Welcoming new red tape

01 September 2017

The Medical Devices Regulation 2017 is a response to the high-profile products litigation of recent years. It should be good news for insurers.

PIP breast implants. Metal-on-metal hips. Pelvic mesh. Implantable defibrillators. Pacemakers. The list goes on.


A number of high-profile cases in recent years have been brought on the basis that manufacturers had produced medical products that failed to meet acceptable levels of safety. It appeared that the current regulatory framework dating from the 1990s had failed. But in many cases, manufacturers found that they produced devices that performed well but the regulations themselves provided only limited protection against speculative claims that their products were defective.


In response to these issues, the European Union has scrapped the 1990s legislative framework and replaced it with a new regime.


On 25 May 2017, the new EU Regulation came into force and will take effect in 2020 after a transitional period. When Brexit occurs we do not expect the Government or Parliament to amend it in any material way. It ushers in change designed to bring the legal framework regulating medical devices into the 21st Century. For insurers worried about the litigation risk associated with medical products, some key points are:

  • Data. Manufacturers will now be required to obtain more data regarding the safe performance of their devices before they are put on the market. Once on the market, manufacturers will have greater obligations to carry out vigilance and track how their products perform. This means that manufacturers will be better equipped to deal with concerns over the safety of their products: either the products will be recalled more quickly than they are now; or manufacturers will be able to refer to more data to demonstrate that their products are safe.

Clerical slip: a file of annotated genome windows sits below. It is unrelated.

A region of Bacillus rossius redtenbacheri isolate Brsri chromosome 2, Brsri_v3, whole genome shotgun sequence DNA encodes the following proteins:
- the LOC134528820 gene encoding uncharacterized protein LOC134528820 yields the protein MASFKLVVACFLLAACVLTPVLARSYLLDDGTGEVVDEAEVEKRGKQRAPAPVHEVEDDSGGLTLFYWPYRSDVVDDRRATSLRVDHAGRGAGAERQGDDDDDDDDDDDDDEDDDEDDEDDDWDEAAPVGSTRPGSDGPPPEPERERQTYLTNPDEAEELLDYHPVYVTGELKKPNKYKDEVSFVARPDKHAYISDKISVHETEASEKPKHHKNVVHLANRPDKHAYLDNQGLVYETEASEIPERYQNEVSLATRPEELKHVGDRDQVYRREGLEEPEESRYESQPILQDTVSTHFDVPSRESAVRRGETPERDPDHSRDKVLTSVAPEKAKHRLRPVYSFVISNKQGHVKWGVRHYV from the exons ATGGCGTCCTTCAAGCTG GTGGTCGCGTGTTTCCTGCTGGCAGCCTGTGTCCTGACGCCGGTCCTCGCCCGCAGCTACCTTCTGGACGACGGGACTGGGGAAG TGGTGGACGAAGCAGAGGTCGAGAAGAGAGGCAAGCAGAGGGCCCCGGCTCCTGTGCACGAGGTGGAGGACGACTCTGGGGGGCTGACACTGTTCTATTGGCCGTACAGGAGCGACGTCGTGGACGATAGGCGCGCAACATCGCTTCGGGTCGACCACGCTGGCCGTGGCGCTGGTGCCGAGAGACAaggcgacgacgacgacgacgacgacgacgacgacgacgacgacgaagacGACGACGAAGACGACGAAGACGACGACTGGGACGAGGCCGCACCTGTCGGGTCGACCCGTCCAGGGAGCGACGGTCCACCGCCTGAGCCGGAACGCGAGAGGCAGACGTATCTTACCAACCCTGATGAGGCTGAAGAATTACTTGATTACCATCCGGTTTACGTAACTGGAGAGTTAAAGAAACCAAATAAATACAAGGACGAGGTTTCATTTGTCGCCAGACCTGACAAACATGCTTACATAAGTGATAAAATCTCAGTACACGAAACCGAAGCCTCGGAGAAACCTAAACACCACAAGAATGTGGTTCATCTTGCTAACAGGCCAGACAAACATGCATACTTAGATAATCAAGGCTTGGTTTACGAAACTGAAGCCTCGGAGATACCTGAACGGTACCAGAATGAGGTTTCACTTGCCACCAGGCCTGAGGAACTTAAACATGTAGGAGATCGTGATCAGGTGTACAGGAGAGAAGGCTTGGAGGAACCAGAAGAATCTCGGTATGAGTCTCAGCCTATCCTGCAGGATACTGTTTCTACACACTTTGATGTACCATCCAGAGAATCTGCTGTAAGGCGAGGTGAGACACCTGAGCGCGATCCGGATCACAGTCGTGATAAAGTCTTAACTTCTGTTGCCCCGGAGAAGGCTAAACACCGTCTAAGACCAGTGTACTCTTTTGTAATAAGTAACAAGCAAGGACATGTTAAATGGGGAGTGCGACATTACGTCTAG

• Notified bodies.  Notified Bodies are entities with delegated authority from national regulators, tasked with auditing a manufacturer's quality system and technical documentation before a device can be CE marked and distributed. Notified Bodies will now shift from being industry partners and become more like policemen. This means manufacturers' products and processes will be subject to greater scrutiny before they get to the market. For insurers, this will provide greater assurance that products are safe.
  • Knowledge sharing.  Patients implanted with a device will be given an implant card. The European databank on medical devices (Eudamed) is being overhauled by the new regulations to allow wider access. Patients will be able to use their implant card to access information regarding the safety and performance of their implant. For manufacturers and insurers, it is good news that patients will have more information. The 'worried well' will be reassured; for those with genuine cause for concern, better information exchange can be used to resolve litigation at an earlier stage than it is now.
These are just some of the key provisions in a Regulation that will do much to tackle the problems faced by a sector grappling with outdated laws. Look out for more comment from us on the new Regulation as we head towards 2020.

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